The only thing is, I see passion for the film and the nay-sayers are a bit marginalized. Critics and industry people view this film differently. And those who love the film LOVE it. You can't ignore that kind of embrace. Few films this year really have it. And it's particularly important in a season that seems more up-for-grabs than any in recent history.
But as more and more members have finally caught up with the majority of the season's offerings in the past few weeks, I've made sure I paid attention to one thing in particular in my conversations: consensus. Consensus and general agreement wins you Oscars. But many films have inherent marks against them. There are really only two films, though, that tend to be enjoyed, adored, respected and liked all the way across the board, and one of them has taken shape as the potential taker of the cake. That film is "Argo."
And so it is that I've left it until the last day of the year to add my Top 10 list to the already teetering; I don't think I've ever left it so late before, and it certainly wasn't calculated on my part, though there's something pleasingly tidy about using New Year's Eve as an occasion to post a list that, in some ways, looks forward as much as it looks back. (Speaking of looking forward: in a break from tradition, the list is accompanied by a video countdown this year, so if you want my curious accent guiding you through, just press play.)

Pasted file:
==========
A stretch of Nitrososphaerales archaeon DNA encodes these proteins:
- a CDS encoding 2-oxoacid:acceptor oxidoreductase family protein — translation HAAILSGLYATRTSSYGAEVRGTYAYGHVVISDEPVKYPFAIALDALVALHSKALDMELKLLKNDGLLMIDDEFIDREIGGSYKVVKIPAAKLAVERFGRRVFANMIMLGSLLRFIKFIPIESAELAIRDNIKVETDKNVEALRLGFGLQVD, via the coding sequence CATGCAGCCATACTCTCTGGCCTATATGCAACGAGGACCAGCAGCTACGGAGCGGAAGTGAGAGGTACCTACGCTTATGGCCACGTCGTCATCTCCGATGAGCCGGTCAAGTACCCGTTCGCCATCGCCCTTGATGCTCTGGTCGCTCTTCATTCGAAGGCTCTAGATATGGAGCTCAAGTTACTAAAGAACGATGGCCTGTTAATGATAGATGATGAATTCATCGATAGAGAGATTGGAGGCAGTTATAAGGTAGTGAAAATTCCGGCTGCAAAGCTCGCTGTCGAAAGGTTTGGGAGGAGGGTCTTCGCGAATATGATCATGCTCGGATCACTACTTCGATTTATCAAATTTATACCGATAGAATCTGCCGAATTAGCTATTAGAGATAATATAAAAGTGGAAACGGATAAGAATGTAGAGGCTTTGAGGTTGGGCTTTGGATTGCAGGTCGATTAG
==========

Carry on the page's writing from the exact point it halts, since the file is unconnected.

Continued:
This is the space where I'm supposed to say it's been a good/bad/indifferent year for film, though I'm increasingly uncertain of how to answer that question. That's partly because of the way I compile my list: given that I occupy the no-man's-land territory of a European critic on an American site, release calendars are hard to keep up with and even harder to stick to, so I opt instead to include any new film I saw in 2012, whether as a theatrical release, on the festival circuit or somewhere in between.